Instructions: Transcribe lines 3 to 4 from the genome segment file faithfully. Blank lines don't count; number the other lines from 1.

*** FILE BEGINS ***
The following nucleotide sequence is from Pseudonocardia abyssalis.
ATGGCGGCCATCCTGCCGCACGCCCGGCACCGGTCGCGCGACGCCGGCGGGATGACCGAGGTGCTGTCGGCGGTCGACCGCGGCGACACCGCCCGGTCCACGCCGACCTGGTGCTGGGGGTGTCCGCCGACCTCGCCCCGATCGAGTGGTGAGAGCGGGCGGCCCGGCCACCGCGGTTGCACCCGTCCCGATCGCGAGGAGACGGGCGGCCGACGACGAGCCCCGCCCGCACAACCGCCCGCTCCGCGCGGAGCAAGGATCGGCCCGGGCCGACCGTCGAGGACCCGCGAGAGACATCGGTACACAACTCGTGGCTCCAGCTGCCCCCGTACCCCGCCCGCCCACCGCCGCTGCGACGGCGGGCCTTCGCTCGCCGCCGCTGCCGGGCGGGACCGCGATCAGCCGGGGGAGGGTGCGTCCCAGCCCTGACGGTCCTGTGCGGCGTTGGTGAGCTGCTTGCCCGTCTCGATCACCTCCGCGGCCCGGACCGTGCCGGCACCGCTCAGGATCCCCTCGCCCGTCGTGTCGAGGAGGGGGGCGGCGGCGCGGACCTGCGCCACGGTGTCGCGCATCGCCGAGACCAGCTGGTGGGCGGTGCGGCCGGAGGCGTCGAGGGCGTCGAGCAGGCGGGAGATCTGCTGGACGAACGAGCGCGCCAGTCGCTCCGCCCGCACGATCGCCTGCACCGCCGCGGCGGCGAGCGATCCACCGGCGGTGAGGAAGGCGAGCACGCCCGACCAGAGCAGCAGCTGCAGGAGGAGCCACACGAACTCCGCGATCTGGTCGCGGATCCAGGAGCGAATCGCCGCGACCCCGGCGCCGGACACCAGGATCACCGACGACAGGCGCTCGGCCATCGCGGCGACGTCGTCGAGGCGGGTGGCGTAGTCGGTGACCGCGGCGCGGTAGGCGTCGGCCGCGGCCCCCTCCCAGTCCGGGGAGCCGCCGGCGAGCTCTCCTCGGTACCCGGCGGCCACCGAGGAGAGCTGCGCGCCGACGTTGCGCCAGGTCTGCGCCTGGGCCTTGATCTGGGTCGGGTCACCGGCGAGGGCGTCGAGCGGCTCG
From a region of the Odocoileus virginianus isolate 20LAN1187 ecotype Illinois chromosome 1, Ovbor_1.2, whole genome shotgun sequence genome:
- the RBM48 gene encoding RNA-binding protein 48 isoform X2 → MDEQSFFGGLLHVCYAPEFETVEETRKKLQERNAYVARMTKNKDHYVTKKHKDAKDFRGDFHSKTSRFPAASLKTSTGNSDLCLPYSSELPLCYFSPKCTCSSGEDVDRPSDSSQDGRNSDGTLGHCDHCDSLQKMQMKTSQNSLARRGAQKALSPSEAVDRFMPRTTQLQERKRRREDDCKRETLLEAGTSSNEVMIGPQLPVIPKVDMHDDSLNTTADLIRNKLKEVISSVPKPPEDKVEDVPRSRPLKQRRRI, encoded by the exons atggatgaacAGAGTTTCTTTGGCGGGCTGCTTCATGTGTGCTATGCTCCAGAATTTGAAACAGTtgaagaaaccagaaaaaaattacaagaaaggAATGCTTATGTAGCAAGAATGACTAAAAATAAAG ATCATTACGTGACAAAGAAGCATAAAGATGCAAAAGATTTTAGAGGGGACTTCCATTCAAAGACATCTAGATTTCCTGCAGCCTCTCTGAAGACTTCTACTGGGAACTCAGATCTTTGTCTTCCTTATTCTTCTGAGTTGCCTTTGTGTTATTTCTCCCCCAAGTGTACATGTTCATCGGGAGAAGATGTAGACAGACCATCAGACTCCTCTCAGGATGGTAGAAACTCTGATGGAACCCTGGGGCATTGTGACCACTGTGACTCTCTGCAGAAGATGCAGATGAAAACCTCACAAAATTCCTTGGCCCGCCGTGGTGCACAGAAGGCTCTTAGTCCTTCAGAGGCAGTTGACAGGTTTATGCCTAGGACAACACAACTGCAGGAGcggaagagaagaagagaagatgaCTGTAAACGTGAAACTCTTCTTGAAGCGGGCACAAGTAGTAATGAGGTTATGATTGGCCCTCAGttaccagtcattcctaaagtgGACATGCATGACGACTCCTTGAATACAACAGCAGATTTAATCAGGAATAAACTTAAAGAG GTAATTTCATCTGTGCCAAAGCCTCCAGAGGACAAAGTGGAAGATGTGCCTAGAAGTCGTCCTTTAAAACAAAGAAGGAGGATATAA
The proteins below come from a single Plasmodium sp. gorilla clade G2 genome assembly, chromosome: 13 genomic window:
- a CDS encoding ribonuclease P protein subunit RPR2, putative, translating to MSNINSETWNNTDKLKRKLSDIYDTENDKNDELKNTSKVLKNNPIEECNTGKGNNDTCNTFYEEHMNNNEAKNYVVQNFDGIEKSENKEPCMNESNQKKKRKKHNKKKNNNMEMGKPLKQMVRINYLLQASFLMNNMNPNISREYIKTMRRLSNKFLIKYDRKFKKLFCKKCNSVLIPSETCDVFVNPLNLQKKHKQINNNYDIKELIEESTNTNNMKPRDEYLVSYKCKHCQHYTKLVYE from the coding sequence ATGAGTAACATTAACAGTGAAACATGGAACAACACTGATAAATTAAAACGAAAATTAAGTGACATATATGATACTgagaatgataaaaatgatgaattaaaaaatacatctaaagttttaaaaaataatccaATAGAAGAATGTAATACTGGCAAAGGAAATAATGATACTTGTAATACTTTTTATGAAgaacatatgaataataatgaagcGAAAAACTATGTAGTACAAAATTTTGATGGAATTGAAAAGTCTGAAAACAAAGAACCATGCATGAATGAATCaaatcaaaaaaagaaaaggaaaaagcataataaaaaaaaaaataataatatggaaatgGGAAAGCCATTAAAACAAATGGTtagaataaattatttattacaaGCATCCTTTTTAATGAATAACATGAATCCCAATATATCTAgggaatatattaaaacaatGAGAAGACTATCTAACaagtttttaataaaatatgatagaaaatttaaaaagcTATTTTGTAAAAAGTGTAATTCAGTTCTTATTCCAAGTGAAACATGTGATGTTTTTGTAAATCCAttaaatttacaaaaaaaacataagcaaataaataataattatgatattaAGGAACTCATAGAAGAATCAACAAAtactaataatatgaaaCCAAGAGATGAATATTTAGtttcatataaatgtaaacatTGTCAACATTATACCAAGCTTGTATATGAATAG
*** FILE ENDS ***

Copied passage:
From a region of the Odocoileus virginianus isolate 20LAN1187 ecotype Illinois chromosome 1, Ovbor_1.2, whole genome shotgun sequence genome:
- the RBM48 gene encoding RNA-binding protein 48 isoform X2 → MDEQSFFGGLLHVCYAPEFETVEETRKKLQERNAYVARMTKNKDHYVTKKHKDAKDFRGDFHSKTSRFPAASLKTSTGNSDLCLPYSSELPLCYFSPKCTCSSGEDVDRPSDSSQDGRNSDGTLGHCDHCDSLQKMQMKTSQNSLARRGAQKALSPSEAVDRFMPRTTQLQERKRRREDDCKRETLLEAGTSSNEVMIGPQLPVIPKVDMHDDSLNTTADLIRNKLKEVISSVPKPPEDKVEDVPRSRPLKQRRRI, encoded by the exons atggatgaacAGAGTTTCTTTGGCGGGCTGCTTCATGTGTGCTATGCTCCAGAATTTGAAACAGTtgaagaaaccagaaaaaaattacaagaaaggAATGCTTATGTAGCAAGAATGACTAAAAATAAAG ATCATTACGTGACAAAGAAGCATAAAGATGCAAAAGATTTTAGAGGGGACTTCCATTCAAAGACATCTAGATTTCCTGCAGCCTCTCTGAAGACTTCTACTGGGAACTCAGATCTTTGTCTTCCTTATTCTTCTGAGTTGCCTTTGTGTTATTTCTCCCCCAAGTGTACATGTTCATCGGGAGAAGATGTAGACAGACCATCAGACTCCTCTCAGGATGGTAGAAACTCTGATGGAACCCTGGGGCATTGTGACCACTGTGACTCTCTGCAGAAGATGCAGATGAAAACCTCACAAAATTCCTTGGCCCGCCGTGGTGCACAGAAGGCTCTTAGTCCTTCAGAGGCAGTTGACAGGTTTATGCCTAGGACAACACAACTGCAGGAGcggaagagaagaagagaagatgaCTGTAAACGTGAAACTCTTCTTGAAGCGGGCACAAGTAGTAATGAGGTTATGATTGGCCCTCAGttaccagtcattcctaaagtgGACATGCATGACGACTCCTTGAATACAACAGCAGATTTAATCAGGAATAAACTTAAAGAG GTAATTTCATCTGTGCCAAAGCCTCCAGAGGACAAAGTGGAAGATGTGCCTAGAAGTCGTCCTTTAAAACAAAGAAGGAGGATATAA